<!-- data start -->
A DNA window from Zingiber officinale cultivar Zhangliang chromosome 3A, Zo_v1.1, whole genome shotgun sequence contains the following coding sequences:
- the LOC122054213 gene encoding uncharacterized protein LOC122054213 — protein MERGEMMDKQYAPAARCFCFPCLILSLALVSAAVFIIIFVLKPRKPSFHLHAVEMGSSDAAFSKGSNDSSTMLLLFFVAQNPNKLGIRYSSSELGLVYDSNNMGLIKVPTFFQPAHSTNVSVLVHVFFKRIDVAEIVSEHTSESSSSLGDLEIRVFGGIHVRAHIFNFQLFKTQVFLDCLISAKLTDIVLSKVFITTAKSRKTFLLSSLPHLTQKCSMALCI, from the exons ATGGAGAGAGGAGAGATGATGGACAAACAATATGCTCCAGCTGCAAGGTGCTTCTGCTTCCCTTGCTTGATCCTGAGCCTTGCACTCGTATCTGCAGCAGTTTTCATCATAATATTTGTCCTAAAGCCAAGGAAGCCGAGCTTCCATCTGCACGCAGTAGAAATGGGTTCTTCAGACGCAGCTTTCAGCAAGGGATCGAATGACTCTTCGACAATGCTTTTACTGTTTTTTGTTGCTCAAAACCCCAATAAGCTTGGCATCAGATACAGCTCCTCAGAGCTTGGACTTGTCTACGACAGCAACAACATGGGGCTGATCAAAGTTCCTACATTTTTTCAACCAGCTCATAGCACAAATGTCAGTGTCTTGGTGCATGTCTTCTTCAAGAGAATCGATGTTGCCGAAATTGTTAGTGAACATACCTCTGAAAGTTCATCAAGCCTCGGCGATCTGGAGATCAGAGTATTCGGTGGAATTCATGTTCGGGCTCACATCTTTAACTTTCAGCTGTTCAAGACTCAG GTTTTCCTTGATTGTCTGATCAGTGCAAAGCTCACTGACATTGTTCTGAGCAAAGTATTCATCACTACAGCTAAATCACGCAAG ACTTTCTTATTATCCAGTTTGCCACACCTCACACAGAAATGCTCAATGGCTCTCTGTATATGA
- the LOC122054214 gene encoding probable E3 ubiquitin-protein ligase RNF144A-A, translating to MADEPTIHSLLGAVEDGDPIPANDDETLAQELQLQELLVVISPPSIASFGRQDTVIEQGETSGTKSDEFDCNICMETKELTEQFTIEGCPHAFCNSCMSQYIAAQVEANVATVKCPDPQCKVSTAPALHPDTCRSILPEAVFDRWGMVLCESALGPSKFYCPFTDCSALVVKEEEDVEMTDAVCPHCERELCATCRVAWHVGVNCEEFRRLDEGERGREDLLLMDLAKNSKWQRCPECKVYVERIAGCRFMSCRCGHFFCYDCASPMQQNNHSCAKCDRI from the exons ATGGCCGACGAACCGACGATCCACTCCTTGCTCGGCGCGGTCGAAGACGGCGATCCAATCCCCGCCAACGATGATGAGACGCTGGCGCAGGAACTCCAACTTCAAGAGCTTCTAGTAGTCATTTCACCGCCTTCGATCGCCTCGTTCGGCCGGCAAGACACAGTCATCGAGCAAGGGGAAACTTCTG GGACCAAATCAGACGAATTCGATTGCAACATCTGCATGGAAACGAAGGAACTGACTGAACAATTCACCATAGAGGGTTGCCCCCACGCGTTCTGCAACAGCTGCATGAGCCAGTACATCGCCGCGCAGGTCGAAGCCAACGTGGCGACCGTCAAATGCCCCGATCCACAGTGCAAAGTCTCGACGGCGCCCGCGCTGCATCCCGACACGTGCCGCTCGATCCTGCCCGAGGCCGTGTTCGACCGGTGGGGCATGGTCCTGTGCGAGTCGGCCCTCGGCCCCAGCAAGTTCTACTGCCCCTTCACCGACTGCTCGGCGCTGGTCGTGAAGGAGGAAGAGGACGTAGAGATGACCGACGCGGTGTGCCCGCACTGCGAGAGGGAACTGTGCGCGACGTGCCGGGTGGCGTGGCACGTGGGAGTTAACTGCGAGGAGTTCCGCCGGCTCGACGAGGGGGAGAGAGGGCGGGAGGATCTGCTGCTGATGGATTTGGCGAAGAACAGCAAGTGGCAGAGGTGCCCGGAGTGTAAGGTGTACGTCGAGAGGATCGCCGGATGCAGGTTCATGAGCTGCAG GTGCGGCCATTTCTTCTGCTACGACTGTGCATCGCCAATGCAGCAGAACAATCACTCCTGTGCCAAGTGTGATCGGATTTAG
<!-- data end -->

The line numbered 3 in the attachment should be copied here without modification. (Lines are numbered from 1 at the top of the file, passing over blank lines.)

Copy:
- the LOC122054214 gene encoding probable E3 ubiquitin-protein ligase RNF144A-A, translating to MADEPTIHSLLGAVEDGDPIPANDDETLAQELQLQELLVVISPPSIASFGRQDTVIEQGETSGTKSDEFDCNICMETKELTEQFTIEGCPHAFCNSCMSQYIAAQVEANVATVKCPDPQCKVSTAPALHPDTCRSILPEAVFDRWGMVLCESALGPSKFYCPFTDCSALVVKEEEDVEMTDAVCPHCERELCATCRVAWHVGVNCEEFRRLDEGERGREDLLLMDLAKNSKWQRCPECKVYVERIAGCRFMSCRCGHFFCYDCASPMQQNNHSCAKCDRI from the exons ATGGCCGACGAACCGACGATCCACTCCTTGCTCGGCGCGGTCGAAGACGGCGATCCAATCCCCGCCAACGATGATGAGACGCTGGCGCAGGAACTCCAACTTCAAGAGCTTCTAGTAGTCATTTCACCGCCTTCGATCGCCTCGTTCGGCCGGCAAGACACAGTCATCGAGCAAGGGGAAACTTCTG GGACCAAATCAGACGAATTCGATTGCAACATCTGCATGGAAACGAAGGAACTGACTGAACAATTCACCATAGAGGGTTGCCCCCACGCGTTCTGCAACAGCTGCATGAGCCAGTACATCGCCGCGCAGGTCGAAGCCAACGTGGCGACCGTCAAATGCCCCGATCCACAGTGCAAAGTCTCGACGGCGCCCGCGCTGCATCCCGACACGTGCCGCTCGATCCTGCCCGAGGCCGTGTTCGACCGGTGGGGCATGGTCCTGTGCGAGTCGGCCCTCGGCCCCAGCAAGTTCTACTGCCCCTTCACCGACTGCTCGGCGCTGGTCGTGAAGGAGGAAGAGGACGTAGAGATGACCGACGCGGTGTGCCCGCACTGCGAGAGGGAACTGTGCGCGACGTGCCGGGTGGCGTGGCACGTGGGAGTTAACTGCGAGGAGTTCCGCCGGCTCGACGAGGGGGAGAGAGGGCGGGAGGATCTGCTGCTGATGGATTTGGCGAAGAACAGCAAGTGGCAGAGGTGCCCGGAGTGTAAGGTGTACGTCGAGAGGATCGCCGGATGCAGGTTCATGAGCTGCAG GTGCGGCCATTTCTTCTGCTACGACTGTGCATCGCCAATGCAGCAGAACAATCACTCCTGTGCCAAGTGTGATCGGATTTAG